Immediately after this the junk stopped and put out a ladder for anyone who wished to go for a swim – right there in the middle of the sea! The sweet Chinese man got straight in and was the only one! I was just finishing a mouthful and had every intention of joining him, while David was saying “No way!” As I got into the water I said “Nee how!” to the Chinese man and his already large grin of delight at having me join him grew even bigger and he got his wife to take photos of us both doing a thumbs up. He was even more thrilled when I said “Shien shien” afterwards. David took some photos of me in there and then he wasn’t going to be outdone so he got into the water as well.
I exchanged a few words with him and then glanced up to see the boat ladder about 20 metres in the distance. I was absolutely stunned because I hadn’t felt as if I was drifting, and truth to tell it could well have been the junk rather than me. David wasn’t far away and I’m sure they would not take off without us but I did put some strength into my swimming to get back to the ladder!!! David has a loud voice and they’d cut the motors, but had they started them again I don’t know if his voice would be up to that challenge. If you know David though I expect you’ll be joining me in saying ‘most probably’ hee hee!
Only the 3 of us swam so what had apparently been an hour put aside for this activity was over and done in about 10 minutes and Tom checked that everyone was happy to return to the harbour early. All nodded and he then lost himself in his mobile phone. I actually thought that a little rude – where he’d been attentive and wonderful all day – but I was wrong. He was letting our buses know to collect us early. Sorry Tom!!!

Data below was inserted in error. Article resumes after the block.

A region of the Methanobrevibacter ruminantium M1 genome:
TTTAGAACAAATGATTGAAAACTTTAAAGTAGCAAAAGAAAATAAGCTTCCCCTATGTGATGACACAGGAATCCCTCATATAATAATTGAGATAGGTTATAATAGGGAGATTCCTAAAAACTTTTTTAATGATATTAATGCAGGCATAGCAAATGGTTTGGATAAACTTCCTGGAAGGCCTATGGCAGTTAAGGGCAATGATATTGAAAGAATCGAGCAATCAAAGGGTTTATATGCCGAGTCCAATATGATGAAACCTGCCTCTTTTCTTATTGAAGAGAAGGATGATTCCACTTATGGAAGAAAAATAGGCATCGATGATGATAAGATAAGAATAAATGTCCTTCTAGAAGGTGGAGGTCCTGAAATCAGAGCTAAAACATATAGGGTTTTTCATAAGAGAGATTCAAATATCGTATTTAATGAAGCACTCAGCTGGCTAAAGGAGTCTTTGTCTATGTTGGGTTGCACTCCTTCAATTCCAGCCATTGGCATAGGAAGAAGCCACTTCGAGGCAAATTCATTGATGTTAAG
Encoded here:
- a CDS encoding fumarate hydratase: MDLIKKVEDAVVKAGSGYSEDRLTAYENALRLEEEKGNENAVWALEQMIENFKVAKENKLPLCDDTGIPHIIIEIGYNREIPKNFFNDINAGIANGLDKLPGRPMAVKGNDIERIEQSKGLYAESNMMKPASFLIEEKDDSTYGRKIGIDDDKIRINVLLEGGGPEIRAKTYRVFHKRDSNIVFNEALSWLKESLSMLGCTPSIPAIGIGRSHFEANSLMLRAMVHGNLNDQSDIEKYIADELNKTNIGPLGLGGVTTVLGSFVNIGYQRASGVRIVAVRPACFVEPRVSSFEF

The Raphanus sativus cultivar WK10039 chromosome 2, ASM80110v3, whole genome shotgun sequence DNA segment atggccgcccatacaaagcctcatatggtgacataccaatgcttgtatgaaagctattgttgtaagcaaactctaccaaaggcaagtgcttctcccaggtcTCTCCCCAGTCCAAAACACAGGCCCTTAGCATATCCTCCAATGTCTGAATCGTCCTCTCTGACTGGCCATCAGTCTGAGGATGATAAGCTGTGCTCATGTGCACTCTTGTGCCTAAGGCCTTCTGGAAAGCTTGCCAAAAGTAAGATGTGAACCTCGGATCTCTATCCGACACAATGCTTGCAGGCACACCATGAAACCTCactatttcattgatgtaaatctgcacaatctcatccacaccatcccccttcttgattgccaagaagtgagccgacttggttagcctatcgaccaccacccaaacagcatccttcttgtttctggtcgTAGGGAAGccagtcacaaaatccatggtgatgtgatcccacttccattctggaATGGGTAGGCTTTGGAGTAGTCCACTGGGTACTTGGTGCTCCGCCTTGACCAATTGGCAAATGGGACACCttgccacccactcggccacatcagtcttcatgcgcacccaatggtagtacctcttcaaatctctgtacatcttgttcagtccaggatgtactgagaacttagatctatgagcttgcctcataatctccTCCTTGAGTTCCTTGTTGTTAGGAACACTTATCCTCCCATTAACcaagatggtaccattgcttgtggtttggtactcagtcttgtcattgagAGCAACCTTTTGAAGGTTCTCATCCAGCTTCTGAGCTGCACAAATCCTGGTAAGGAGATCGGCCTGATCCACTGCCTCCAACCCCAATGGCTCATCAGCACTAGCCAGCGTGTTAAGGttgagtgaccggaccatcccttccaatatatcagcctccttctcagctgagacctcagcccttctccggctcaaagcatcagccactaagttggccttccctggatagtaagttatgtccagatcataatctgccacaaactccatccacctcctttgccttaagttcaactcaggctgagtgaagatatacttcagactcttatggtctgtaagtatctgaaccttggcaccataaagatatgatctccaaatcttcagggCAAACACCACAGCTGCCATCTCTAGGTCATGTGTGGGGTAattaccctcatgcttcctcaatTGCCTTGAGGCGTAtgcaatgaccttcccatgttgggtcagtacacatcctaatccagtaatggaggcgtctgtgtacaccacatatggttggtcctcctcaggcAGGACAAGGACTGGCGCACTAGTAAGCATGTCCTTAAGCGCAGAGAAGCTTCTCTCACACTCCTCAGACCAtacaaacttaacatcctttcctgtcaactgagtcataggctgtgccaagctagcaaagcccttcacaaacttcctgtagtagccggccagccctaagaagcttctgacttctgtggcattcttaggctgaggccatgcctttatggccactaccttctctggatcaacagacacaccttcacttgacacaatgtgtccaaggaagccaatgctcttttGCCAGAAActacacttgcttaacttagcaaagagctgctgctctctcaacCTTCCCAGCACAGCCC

Soon after leaving the swimming spot one of the lady passengers went over to the captain and pretty much shoved him bodily off his stool and took over steering. She checked with Tom what was Port and Starboard in Thai and said something briefly through Tom’s translation to the captain and then she had control. The captain kept quite a tight eye on her for a while and then started to wander off a little – and then a lot. It was obvious to all that the lady (another Perth girl) knew exactly what she was doing, though she did say to us that it was very hard to see over the front of the junk to see if there were any obstacles. She did a fabulous job though and was probably at the helm for about half an hour – perhaps more – until we were nearing the harbour and she bowed to local knowledge and let the captain back to his lofty stool.
The journey back to Club Med has nothing to report so I will wind up the story for this page and see you again on page 4.